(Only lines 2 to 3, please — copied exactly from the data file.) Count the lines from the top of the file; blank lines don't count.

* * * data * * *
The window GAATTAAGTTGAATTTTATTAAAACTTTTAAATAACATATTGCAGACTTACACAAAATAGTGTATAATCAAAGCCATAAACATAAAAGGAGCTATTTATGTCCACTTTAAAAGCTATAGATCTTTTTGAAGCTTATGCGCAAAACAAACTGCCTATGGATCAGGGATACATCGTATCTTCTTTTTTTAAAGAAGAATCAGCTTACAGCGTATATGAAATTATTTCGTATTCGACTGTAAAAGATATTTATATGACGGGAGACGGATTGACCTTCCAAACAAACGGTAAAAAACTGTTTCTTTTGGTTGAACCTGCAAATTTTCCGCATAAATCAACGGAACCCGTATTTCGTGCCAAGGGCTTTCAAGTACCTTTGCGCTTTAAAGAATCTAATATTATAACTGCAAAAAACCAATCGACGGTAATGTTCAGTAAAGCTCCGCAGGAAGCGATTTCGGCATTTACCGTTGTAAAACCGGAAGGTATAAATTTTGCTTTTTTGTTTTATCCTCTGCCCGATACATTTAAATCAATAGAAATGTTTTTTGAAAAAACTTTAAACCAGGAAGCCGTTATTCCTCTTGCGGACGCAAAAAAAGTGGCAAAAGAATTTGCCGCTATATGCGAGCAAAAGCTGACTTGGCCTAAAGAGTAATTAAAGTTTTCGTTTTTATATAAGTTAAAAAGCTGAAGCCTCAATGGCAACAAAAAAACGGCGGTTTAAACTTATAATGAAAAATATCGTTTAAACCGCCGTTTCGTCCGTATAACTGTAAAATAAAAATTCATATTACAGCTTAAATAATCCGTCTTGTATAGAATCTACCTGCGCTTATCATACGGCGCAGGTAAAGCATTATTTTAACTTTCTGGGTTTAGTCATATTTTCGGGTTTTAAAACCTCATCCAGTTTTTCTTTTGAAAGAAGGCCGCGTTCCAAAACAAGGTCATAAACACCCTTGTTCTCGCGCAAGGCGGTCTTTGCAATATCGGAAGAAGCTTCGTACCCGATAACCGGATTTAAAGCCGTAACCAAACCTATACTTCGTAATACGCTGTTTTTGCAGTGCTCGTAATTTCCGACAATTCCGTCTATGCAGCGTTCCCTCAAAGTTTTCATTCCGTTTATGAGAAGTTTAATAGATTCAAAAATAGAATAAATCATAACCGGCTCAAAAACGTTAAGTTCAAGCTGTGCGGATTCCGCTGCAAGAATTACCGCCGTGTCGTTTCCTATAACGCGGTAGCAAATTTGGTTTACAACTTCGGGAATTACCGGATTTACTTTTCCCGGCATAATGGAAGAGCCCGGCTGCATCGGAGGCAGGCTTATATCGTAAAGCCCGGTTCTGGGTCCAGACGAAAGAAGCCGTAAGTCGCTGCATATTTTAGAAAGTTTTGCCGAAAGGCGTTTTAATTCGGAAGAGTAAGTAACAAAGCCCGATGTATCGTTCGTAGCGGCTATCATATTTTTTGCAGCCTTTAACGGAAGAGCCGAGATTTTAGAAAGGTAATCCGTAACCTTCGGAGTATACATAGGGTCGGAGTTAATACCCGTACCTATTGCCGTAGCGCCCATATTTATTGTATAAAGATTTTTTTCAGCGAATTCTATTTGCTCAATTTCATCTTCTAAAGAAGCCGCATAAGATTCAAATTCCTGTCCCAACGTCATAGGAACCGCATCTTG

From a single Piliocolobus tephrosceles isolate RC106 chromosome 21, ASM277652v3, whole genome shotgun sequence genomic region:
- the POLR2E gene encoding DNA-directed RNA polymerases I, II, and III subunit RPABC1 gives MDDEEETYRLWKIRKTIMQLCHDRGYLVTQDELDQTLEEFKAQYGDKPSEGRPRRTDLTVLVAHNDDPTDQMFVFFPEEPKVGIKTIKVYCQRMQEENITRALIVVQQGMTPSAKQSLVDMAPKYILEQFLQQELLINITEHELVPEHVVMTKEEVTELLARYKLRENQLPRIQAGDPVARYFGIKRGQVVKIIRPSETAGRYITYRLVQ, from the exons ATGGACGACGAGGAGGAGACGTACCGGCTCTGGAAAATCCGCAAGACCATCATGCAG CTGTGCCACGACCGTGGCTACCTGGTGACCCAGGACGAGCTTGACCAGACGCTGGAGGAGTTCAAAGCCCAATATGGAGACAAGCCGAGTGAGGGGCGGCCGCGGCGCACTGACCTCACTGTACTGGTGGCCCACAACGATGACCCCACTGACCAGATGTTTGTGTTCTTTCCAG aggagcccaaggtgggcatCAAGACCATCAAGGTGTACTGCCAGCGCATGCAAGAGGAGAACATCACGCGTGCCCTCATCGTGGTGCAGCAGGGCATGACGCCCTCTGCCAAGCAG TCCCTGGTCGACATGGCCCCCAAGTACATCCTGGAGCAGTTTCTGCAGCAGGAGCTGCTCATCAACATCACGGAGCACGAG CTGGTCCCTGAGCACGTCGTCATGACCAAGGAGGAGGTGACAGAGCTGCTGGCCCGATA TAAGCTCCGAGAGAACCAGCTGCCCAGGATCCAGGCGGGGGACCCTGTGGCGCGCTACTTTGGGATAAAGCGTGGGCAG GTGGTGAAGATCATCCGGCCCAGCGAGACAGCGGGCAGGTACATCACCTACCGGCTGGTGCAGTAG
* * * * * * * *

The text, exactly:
From a single Piliocolobus tephrosceles isolate RC106 chromosome 21, ASM277652v3, whole genome shotgun sequence genomic region:
- the POLR2E gene encoding DNA-directed RNA polymerases I, II, and III subunit RPABC1 gives MDDEEETYRLWKIRKTIMQLCHDRGYLVTQDELDQTLEEFKAQYGDKPSEGRPRRTDLTVLVAHNDDPTDQMFVFFPEEPKVGIKTIKVYCQRMQEENITRALIVVQQGMTPSAKQSLVDMAPKYILEQFLQQELLINITEHELVPEHVVMTKEEVTELLARYKLRENQLPRIQAGDPVARYFGIKRGQVVKIIRPSETAGRYITYRLVQ, from the exons ATGGACGACGAGGAGGAGACGTACCGGCTCTGGAAAATCCGCAAGACCATCATGCAG CTGTGCCACGACCGTGGCTACCTGGTGACCCAGGACGAGCTTGACCAGACGCTGGAGGAGTTCAAAGCCCAATATGGAGACAAGCCGAGTGAGGGGCGGCCGCGGCGCACTGACCTCACTGTACTGGTGGCCCACAACGATGACCCCACTGACCAGATGTTTGTGTTCTTTCCAG aggagcccaaggtgggcatCAAGACCATCAAGGTGTACTGCCAGCGCATGCAAGAGGAGAACATCACGCGTGCCCTCATCGTGGTGCAGCAGGGCATGACGCCCTCTGCCAAGCAG TCCCTGGTCGACATGGCCCCCAAGTACATCCTGGAGCAGTTTCTGCAGCAGGAGCTGCTCATCAACATCACGGAGCACGAG CTGGTCCCTGAGCACGTCGTCATGACCAAGGAGGAGGTGACAGAGCTGCTGGCCCGATA TAAGCTCCGAGAGAACCAGCTGCCCAGGATCCAGGCGGGGGACCCTGTGGCGCGCTACTTTGGGATAAAGCGTGGGCAG GTGGTGAAGATCATCCGGCCCAGCGAGACAGCGGGCAGGTACATCACCTACCGGCTGGTGCAGTAG